Exploring cultures and communities – the slow way

The small town of Saint-Omer in northern France was once the centre of a boat-building tradition which has all but disappeared. Rudolf Abraham reports on one of the last craftsmen still producing wooden vessels for navigating the local waterways.

article summary —

Rémy Colin stands in his roomy workshop, behind the rough timber frame of a large wooden boat. In his hands he holds a model of a finished vessel. Light streams in through the open wooden doors into the half-lit interior of the workshop, where a variety of saws and other tools are slung about the walls above stacks of wood. The floor is coated with sawdust.

Rémy is a traditional boatbuilder in Saint-Omer, a small town in northern France, just a short train journey inland from Calais. Saint- Omer is built on a slight rise above the River Aa, which winds its way from the Artois Hills to empty into La Manche at Gravelines. Rémy has been making traditional wooden boats here for over ten years, and his workshop, a large barn-like building standing beside a narrow channel near the road out to Clairmarais, is the last of its kind.

Saint-Omer and the Marais Audomarois

The town of Saint-Omer is named after the 7th century monk, Audomar of Thérouanne, who founded a Benedictine abbey here on the banks of the River Aa — the Abbaye Saint-Bertin. During the Middle Ages, it grew to be one of the most powerful and important monasteries in northern Europe. Its skeletal ruins still stand in the lower part of town. Despite being closed down during the French Revolution, the abbey was still standing and largely intact in the first half of the 19th century, when it was dismantled and its stone reused in other buildings, including Saint-Omer’s distinctive neoclassical Hôtel de Ville (town hall).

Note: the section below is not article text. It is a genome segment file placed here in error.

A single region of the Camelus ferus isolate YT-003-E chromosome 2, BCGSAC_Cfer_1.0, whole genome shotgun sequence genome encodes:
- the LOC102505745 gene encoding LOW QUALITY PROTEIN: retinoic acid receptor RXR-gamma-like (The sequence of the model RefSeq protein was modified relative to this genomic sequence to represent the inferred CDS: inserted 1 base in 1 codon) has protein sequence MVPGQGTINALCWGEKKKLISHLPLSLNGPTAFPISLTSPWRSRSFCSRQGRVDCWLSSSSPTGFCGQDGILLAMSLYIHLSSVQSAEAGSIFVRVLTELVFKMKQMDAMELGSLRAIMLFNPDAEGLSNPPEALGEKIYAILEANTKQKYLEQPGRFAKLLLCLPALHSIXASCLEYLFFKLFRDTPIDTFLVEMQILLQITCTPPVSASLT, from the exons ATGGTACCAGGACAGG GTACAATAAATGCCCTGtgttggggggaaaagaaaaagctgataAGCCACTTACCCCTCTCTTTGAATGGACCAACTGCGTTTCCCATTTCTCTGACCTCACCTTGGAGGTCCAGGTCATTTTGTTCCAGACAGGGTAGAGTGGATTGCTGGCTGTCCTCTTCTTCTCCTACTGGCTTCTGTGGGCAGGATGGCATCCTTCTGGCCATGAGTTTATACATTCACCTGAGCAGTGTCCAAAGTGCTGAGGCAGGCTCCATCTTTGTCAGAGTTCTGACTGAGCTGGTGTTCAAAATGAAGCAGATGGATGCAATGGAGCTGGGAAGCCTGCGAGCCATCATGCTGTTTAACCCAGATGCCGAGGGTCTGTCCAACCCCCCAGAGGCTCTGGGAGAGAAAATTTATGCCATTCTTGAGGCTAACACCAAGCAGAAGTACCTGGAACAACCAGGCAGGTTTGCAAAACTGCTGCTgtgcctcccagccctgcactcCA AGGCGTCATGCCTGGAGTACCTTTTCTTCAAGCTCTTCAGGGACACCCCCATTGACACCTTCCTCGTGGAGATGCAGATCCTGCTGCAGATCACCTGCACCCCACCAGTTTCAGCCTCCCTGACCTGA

Sprawling to the north and east from the foot of the town, is the Marais Audomarois — a vast swathe of wetlands covering an area of more than 3,700 hectares, which is criss-crossed by over 700 km of watercourses, canals, channels and dykes.

Appropriately enough given their lowland character, many of these waterways have partly Flemish names — Le Petit Meer, Le Grand Meer, Le Stackelwaert, Le Hongarwaert. A few kilometres away to the north, Eurostar trains dash by, cutting through the flatlands, sweeping over the River Aa on the long Haute-Colme Viaduct. But travellers bound for Saint-Omer must take the slow train.

Arriving by train from Calais into Saint- Omer’s surprisingly grand railway station (beautifully renovated in 2019), the view from the eastfacing windows offers something of a preview of the landscape’s character — a patchwork of wet meadows, market gardens, cauliflower crops and marshland, neatly divided by water channels, and studded here and there with lakes. The only way to truly appreciate the special character of this landscape, however, is by boat.


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About

Rudolf Abraham is an award-winning travel writer and photographer specialising in Croatia, Central and Eastern Europe. He is the author of over ten books including Peaks of the Balkans, The Mountains of Montenegro, Walking in Croatia, Torres del Paine and The Islands of Croatia, all published by Cicerone, National Geographic Traveller Croatia, and The Alpe Adria Trail, published by Bradt, and he is co-author of Istria - The Bradt Travel Guide. His work is published widely in magazines and online.

Rudolf lives in London, and is a member of the British Guild of Travel Writers and the Outdoor Writers and Photographers Guild. Find out more about his work on www.rudolfabraham.com or visit his blog at rudolfabraham.wordpress.com.

This article was published in hidden europe 61.